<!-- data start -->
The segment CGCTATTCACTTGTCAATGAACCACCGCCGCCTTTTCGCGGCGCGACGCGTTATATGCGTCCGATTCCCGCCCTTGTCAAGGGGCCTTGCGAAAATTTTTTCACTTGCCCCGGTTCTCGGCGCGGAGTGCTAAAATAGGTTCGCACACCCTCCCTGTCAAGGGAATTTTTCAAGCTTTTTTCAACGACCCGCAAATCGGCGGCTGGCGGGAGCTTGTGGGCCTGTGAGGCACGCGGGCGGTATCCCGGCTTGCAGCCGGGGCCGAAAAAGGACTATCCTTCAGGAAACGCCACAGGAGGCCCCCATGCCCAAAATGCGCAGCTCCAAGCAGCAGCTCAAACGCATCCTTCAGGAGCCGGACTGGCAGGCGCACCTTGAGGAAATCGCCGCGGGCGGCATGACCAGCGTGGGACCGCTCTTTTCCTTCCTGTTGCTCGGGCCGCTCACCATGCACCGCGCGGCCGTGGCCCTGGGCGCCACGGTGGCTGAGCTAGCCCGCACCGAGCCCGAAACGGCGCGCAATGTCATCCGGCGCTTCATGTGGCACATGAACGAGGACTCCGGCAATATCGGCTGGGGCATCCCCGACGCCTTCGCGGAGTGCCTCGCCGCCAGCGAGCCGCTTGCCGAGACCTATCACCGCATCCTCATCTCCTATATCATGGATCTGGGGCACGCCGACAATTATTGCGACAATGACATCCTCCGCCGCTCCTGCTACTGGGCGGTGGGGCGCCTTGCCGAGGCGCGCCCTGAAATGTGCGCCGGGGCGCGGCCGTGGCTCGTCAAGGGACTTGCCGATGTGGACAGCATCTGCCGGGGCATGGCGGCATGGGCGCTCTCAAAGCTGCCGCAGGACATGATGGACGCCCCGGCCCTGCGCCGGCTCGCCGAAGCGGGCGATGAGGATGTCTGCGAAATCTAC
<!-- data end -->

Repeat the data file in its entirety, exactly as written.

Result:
The segment CGCTATTCACTTGTCAATGAACCACCGCCGCCTTTTCGCGGCGCGACGCGTTATATGCGTCCGATTCCCGCCCTTGTCAAGGGGCCTTGCGAAAATTTTTTCACTTGCCCCGGTTCTCGGCGCGGAGTGCTAAAATAGGTTCGCACACCCTCCCTGTCAAGGGAATTTTTCAAGCTTTTTTCAACGACCCGCAAATCGGCGGCTGGCGGGAGCTTGTGGGCCTGTGAGGCACGCGGGCGGTATCCCGGCTTGCAGCCGGGGCCGAAAAAGGACTATCCTTCAGGAAACGCCACAGGAGGCCCCCATGCCCAAAATGCGCAGCTCCAAGCAGCAGCTCAAACGCATCCTTCAGGAGCCGGACTGGCAGGCGCACCTTGAGGAAATCGCCGCGGGCGGCATGACCAGCGTGGGACCGCTCTTTTCCTTCCTGTTGCTCGGGCCGCTCACCATGCACCGCGCGGCCGTGGCCCTGGGCGCCACGGTGGCTGAGCTAGCCCGCACCGAGCCCGAAACGGCGCGCAATGTCATCCGGCGCTTCATGTGGCACATGAACGAGGACTCCGGCAATATCGGCTGGGGCATCCCCGACGCCTTCGCGGAGTGCCTCGCCGCCAGCGAGCCGCTTGCCGAGACCTATCACCGCATCCTCATCTCCTATATCATGGATCTGGGGCACGCCGACAATTATTGCGACAATGACATCCTCCGCCGCTCCTGCTACTGGGCGGTGGGGCGCCTTGCCGAGGCGCGCCCTGAAATGTGCGCCGGGGCGCGGCCGTGGCTCGTCAAGGGACTTGCCGATGTGGACAGCATCTGCCGGGGCATGGCGGCATGGGCGCTCTCAAAGCTGCCGCAGGACATGATGGACGCCCCGGCCCTGCGCCGGCTCGCCGAAGCGGGCGATGAGGATGTCTGCGAAATCTAC